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California Legislature Reconvenes Amid COVID-19 Surge

The start of California’s new two-year legislative session on Monday looked unlike anything before it.

For one, members of the state Assembly took the oath of office not in their Capitol chamber, but a few blocks away on the floor of the cavernous Sacramento Kings basketball arena — after everyone had been tested for COVID-19.

The state Senate, meanwhile, did meet at the state Capitol as usual, but with a beefed up air filtration system and strict rules banning visitors. Only 15 of the 20 senators being sworn in were actually on the chamber floor. Two others were sworn in via Zoom, while three were still making arrangements. All in-person attendees were separated by plexiglass shields and wore masks.

Lawmakers gathered indoors to carry out what they call their “essential” constitutional duty on the same day that more than 33 million Californians were ordered to stay home because of a surge of new coronavirus cases.

“When our constituents are delaying wedding and graduations and other important life events, the California state Senate understands and will gladly take a pass on some of the pomp and circumstance that we would normally enjoy,” state Sen. Toni Atkins, D-San Diego, said shortly after being reelected as the Senate’s president pro tempore.

Monday’s meetings are mostly for organizing purposes and swearing in lawmakers who were elected last month — the regular legislative sessions begin next month. But it’s also the first day for lawmakers to file legislation, offering a glimpse of what the Democratic-dominated Legislature plans to tackle in the new year.

Atkins said dealing with the coronavirus pandemic is a top priority.

“In the coming year, the Senate will continue to focus on COVID-19, on economic relief and recovery and on addressing chronic challenges that have been exacerbated by this crisis,” she said.

Those challenges include police reform, expanded access to broadband internet and emergency preparedness. Atkins said she also plans to, once again, put forward a package of affordable housing legislation. Several housing-related bills, including one introduced by Atkins, were unsuccessful during the last session.

“Affordable housing has been a crisis in California actually for years, and it’s been made even worse in every part of our state by COVID-19,” she said. “So housing will be back.”

The Assembly on Monday reelected Anthony Rendon, D-Lakewood, for another term as speaker over Republican leader Marie Waldron of Escondido. Rendon said the Assembly must pass laws to provide more high-speed internet access to residents.

“It has to happen this session,” he said, noting that the pandemic has shone a spotlight on the many needs of underserved Californians.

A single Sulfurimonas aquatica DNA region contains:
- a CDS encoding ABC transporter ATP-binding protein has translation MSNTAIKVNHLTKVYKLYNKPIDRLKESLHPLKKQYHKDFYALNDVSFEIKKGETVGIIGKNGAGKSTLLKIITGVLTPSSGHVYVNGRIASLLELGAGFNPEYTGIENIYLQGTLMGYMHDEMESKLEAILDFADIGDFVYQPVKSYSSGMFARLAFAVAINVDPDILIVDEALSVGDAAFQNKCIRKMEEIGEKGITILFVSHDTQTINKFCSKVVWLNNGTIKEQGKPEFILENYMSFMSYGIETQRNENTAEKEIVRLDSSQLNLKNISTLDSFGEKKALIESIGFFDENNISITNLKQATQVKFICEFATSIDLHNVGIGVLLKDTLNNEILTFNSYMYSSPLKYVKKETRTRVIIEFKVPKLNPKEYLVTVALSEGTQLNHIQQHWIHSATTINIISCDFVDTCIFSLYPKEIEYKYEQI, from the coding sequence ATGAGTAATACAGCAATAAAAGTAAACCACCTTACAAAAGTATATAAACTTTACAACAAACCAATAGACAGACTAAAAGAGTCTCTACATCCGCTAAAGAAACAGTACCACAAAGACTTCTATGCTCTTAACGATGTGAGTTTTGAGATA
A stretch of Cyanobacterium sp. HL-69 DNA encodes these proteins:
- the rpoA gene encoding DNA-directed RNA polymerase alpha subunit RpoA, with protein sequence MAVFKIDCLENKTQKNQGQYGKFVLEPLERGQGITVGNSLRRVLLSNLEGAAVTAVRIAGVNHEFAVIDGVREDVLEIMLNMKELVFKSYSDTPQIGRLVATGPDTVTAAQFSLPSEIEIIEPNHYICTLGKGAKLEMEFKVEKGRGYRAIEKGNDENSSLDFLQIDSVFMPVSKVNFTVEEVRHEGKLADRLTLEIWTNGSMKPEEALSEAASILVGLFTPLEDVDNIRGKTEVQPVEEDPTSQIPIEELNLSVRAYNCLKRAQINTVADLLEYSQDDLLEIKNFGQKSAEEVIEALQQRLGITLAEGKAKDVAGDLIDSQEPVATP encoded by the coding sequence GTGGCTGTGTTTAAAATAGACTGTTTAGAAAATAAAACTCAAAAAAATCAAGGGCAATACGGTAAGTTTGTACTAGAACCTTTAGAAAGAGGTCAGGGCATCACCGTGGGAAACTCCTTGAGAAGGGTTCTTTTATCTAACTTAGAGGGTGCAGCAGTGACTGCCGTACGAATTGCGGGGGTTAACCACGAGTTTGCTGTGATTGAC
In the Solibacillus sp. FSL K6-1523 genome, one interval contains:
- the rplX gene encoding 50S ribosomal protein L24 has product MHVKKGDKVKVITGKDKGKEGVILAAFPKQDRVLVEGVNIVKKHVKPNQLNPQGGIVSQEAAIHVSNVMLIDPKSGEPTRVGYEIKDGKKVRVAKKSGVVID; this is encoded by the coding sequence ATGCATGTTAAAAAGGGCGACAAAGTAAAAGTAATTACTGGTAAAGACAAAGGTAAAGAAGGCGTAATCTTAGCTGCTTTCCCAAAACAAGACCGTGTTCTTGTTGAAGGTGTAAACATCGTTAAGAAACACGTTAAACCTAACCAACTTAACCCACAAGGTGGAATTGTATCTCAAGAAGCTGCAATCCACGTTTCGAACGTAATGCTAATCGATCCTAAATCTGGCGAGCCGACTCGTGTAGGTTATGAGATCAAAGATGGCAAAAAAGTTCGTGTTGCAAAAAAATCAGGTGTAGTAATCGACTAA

“We’ve seen a need to protect people in dire circumstances from being evicted. We’ve seen a need to provide greater unemployment benefits in crisis situations,” he said. “We’ve seen an upsurge in racial tensions and bigotry as segments of our population are unfairly singled out and ignorantly blamed for starting or spreading the virus.”

Rendon said the incoming Biden administration will be good for California and that it will be remarkable to have Vice President-elect Kamala Harris, who has represented California in the U.S. Senate, advocating for the state.

One looming deadline for lawmakers is Jan. 31, when eviction protections expire for tenants who have been unable to pay their rent because of the economic fallout from the pandemic.

Earlier this year, lawmakers passed a law allowing tenants to stay in their homes through at least Jan. 31, but only if tenants could pay at least 25% of rent owed since Sept. 1.

Assemblyman David Chiu, D-San Francisco, said he will introduce a bill on Monday that would extend those protections through Dec. 31 of next year.

“We are again staring down an eviction cliff that could leave millions homeless in the middle of a deadly pandemic,” Chiu said in a statement. “We must keep Californians housed and look toward providing relief to struggling renters and landlords.”

Republicans said they will push bills to tackle the state’s struggles to process unemployment benefits for millions of people who have lost their jobs because of the pandemic. Assemblywoman Marie Waldron, the Republican leader from Escondido, said she will author a bill that puts a deadline on the state Employment Development Department to process new claims.

And Assemblyman Phillip Chen, R-Diamond Bar, said he will author a bill requiring the state to cross check unemployment claim applications with state and county correctional inmate data. That follows revelations that the state OK’d about $400 million in fraudulent unemployment benefits in the names of state inmates.

Other potential bills include a proposal from Assemblywoman Lorena Gonzalez, D-San Diego, to require the Employment Development Department to offer the option of receiving unemployment benefits via direct deposit instead of from debit cards in a bid to reduce fraud.

Democratic state Sen. Lena Gonzalez of Long Beach said she will introduce a bill to spend $1 billion to install high-speed internet access for low-income, rural and minority communities.

“This is a crisis for students and the education community and a growing barrier to accessing health care for our most vulnerable populations,” she said.

The post includes additional reporting from the Associated Press’ Adam Beam.

Copyright 2020 KQED